Saloma Miller Furlong
Author and Speaker

About Amish

Saloma Miller Furlong's Blog


Amish Church Singing

I am often asked at book talks what aspects of Amish life I miss. One of the first things I say is "the community." I describe how the Amish come together in times of need, women getting together for quiltings, people getting together for a "frolic," for weddings; for funerals; and of course for church services.

When I was young and had to sit through three-hour services, I didn't think they were so great. But here I am, thirty-four years later, still remembering what it was like to sit in church and hear the German singing, which is a chant. First came the opening song, usually chosen for the time of year. Then came the Loblied or "Praise Song" that was always the second song of every service, throughout all Amish districts. That song would almost always put me in a trance, where I felt connected to our ancestors from hundreds of years ago, who sang these same songs; to the people in all other Amish districts in our time zone who were singing the same song at the same time; and to the Amish people in future generations who would likely continue the tradition of singing these age-old German hymns. 

To hear Amish church singing, you can go to the "Amish Customs" page on my website, where I have included three songs being sung in the Amish church chant style. I bought a CD in Indiana with these songs on them, and there was no copyright, so I'm taking that to mean I may share them. 

When David and I were visiting with Katie Troyer in Pinecraft-Sarasota, Florida, we got a chance to see inside the Amish church house down there. I asked permission to take this photo, and it is such a picture of the simplicity of an Amish church setting. I also remember what it was like to sit on one of those backless bench for three hours.

Church Benches

Just seeing copies of the Amish songbooks called the Ausbund on the benches, really gave me a longing to attend an Amish church service again. If I had been in the area long enough, I would have liked to attend one.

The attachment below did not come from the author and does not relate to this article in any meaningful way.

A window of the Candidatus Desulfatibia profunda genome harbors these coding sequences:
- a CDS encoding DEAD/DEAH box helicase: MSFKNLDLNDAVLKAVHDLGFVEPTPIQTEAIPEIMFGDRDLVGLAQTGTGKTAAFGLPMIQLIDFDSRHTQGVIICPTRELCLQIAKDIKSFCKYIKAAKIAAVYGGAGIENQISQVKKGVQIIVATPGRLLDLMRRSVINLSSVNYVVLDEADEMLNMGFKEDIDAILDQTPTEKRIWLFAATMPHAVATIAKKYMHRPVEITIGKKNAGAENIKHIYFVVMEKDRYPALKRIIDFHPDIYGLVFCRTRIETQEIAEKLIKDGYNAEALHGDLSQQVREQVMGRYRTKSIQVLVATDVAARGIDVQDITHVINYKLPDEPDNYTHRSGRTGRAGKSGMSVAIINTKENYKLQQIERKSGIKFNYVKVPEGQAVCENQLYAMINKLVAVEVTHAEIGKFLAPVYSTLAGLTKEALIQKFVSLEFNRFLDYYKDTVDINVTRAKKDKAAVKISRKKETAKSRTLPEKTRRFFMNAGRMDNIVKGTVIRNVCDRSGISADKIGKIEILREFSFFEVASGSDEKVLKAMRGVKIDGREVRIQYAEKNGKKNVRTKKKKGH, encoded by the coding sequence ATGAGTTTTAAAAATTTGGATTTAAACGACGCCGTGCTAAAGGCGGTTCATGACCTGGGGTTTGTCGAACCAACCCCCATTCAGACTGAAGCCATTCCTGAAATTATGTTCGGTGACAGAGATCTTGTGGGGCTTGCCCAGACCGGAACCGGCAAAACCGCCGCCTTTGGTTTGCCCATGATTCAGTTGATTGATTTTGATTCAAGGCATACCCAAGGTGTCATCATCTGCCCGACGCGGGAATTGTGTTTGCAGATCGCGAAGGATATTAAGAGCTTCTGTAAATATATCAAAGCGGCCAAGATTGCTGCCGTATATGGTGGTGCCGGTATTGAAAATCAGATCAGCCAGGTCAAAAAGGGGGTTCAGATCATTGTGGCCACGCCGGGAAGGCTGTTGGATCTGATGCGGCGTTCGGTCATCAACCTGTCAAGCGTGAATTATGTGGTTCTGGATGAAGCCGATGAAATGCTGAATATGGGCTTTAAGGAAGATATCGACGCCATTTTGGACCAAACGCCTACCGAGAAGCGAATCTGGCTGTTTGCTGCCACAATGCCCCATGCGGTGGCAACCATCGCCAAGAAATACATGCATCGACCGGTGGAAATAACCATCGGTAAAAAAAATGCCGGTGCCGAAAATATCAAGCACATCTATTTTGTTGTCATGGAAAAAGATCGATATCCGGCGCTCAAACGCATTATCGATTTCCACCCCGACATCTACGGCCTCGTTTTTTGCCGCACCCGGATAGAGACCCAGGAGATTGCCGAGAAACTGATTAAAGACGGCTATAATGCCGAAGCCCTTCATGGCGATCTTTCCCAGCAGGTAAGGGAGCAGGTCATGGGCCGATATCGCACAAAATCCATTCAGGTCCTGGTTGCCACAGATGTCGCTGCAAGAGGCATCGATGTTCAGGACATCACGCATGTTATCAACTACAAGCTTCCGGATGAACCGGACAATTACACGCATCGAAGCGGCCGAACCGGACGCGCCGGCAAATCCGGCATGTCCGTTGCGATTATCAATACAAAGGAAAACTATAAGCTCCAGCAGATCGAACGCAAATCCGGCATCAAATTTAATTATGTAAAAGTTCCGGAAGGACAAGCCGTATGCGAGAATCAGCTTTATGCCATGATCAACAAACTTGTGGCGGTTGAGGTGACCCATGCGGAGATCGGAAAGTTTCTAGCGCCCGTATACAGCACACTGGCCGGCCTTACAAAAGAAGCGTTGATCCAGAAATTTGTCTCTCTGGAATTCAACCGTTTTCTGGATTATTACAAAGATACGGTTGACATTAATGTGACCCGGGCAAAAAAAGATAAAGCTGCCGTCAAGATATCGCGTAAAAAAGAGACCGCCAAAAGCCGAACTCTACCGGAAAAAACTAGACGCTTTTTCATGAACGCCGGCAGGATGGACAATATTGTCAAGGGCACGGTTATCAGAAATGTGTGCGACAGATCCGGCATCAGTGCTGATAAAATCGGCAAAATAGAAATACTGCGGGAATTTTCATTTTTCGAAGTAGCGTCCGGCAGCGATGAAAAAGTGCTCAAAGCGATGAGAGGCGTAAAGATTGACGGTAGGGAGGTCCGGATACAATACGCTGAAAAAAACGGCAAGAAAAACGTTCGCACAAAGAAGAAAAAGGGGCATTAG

Not all people who grew up Amish still enjoy these songs. Some call them boring, and they don't see any meaning in droning on like that. Some even call them morbid. But for me, it represents the deep roots the Amish have. These songs were written by our ancestors who were among the first martyrs of the Anabaptist faith. Some were written while they were imprisoned. The story goes that they would sing together from their separate cells as a way of staying connected to one another. That sounds like resolute faith to me. For the most part, the Amish try to live out a deep and abiding faith to this day. I sometimes lament the fact that my personality could not fit into that culture. There is a part of me that will always be Amish.

And there is the part of me that was never Amish. It is the part of me that likes to look at the lining of things; question why things are they way they are; and I want to learn as much about our world as I possibly can. It is also the part of me that likes to ponder the mysteries in life. It isn't that I need to know the answers to the "why" questions that have always come up from within me – it is much more about asking and pondering these questions. If you are a "good" Old Order Amish person, you are satisfied with answers like, "That's just the way it is." I sometimes wish I could be one of those who are satisfied with such an answer, because after all the pondering, that is often the only answer there is.

Whenever I get nostalgic about that lifestyle, I remind myself what it was like the day I realized, at fourteen years old, that I was really done with school… for the rest of my life. Unless I left the Amish. 

I am often asked if I would have stayed Amish if I had been born into a well-adjusted and happy family. I always say I don't know. Even the children of well-adjusted families are not educated beyond the eighth grade. I may have left for that reason alone. 

So, since I cannot have it both ways, I now live the life I chose. And it really is a good life. It's just that I have been severed from my roots, and some days I feel that keenly. That's when I listen to Amish singing and let the memories wash over me.


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